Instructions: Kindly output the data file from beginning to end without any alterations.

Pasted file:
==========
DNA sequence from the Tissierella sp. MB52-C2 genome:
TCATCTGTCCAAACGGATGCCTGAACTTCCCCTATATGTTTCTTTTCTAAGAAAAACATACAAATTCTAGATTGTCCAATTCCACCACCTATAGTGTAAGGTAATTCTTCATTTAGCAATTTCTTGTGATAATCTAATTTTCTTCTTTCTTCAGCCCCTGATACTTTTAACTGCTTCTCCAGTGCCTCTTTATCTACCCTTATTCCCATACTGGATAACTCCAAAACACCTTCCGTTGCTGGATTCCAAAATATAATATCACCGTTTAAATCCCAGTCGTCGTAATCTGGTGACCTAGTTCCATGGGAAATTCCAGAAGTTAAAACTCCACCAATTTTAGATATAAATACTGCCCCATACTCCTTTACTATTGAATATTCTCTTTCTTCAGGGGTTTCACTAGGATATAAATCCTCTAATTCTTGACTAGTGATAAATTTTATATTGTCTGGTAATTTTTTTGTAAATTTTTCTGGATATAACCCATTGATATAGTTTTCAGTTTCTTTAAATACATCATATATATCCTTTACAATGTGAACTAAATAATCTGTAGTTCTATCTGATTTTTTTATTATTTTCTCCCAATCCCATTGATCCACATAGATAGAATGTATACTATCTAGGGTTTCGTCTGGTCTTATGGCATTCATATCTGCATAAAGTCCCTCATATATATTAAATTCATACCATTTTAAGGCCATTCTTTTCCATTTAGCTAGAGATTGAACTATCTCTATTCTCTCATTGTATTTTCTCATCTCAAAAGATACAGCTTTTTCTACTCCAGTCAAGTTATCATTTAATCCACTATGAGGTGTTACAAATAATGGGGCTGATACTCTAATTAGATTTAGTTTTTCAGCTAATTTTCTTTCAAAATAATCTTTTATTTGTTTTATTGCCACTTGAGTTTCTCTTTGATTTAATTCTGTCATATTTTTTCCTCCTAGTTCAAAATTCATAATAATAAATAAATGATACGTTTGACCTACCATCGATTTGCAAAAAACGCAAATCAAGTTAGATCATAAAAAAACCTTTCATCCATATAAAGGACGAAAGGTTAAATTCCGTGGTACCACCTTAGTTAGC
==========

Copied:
DNA sequence from the Tissierella sp. MB52-C2 genome:
TCATCTGTCCAAACGGATGCCTGAACTTCCCCTATATGTTTCTTTTCTAAGAAAAACATACAAATTCTAGATTGTCCAATTCCACCACCTATAGTGTAAGGTAATTCTTCATTTAGCAATTTCTTGTGATAATCTAATTTTCTTCTTTCTTCAGCCCCTGATACTTTTAACTGCTTCTCCAGTGCCTCTTTATCTACCCTTATTCCCATACTGGATAACTCCAAAACACCTTCCGTTGCTGGATTCCAAAATATAATATCACCGTTTAAATCCCAGTCGTCGTAATCTGGTGACCTAGTTCCATGGGAAATTCCAGAAGTTAAAACTCCACCAATTTTAGATATAAATACTGCCCCATACTCCTTTACTATTGAATATTCTCTTTCTTCAGGGGTTTCACTAGGATATAAATCCTCTAATTCTTGACTAGTGATAAATTTTATATTGTCTGGTAATTTTTTTGTAAATTTTTCTGGATATAACCCATTGATATAGTTTTCAGTTTCTTTAAATACATCATATATATCCTTTACAATGTGAACTAAATAATCTGTAGTTCTATCTGATTTTTTTATTATTTTCTCCCAATCCCATTGATCCACATAGATAGAATGTATACTATCTAGGGTTTCGTCTGGTCTTATGGCATTCATATCTGCATAAAGTCCCTCATATATATTAAATTCATACCATTTTAAGGCCATTCTTTTCCATTTAGCTAGAGATTGAACTATCTCTATTCTCTCATTGTATTTTCTCATCTCAAAAGATACAGCTTTTTCTACTCCAGTCAAGTTATCATTTAATCCACTATGAGGTGTTACAAATAATGGGGCTGATACTCTAATTAGATTTAGTTTTTCAGCTAATTTTCTTTCAAAATAATCTTTTATTTGTTTTATTGCCACTTGAGTTTCTCTTTGATTTAATTCTGTCATATTTTTTCCTCCTAGTTCAAAATTCATAATAATAAATAAATGATACGTTTGACCTACCATCGATTTGCAAAAAACGCAAATCAAGTTAGATCATAAAAAAACCTTTCATCCATATAAAGGACGAAAGGTTAAATTCCGTGGTACCACCTTAGTTAGC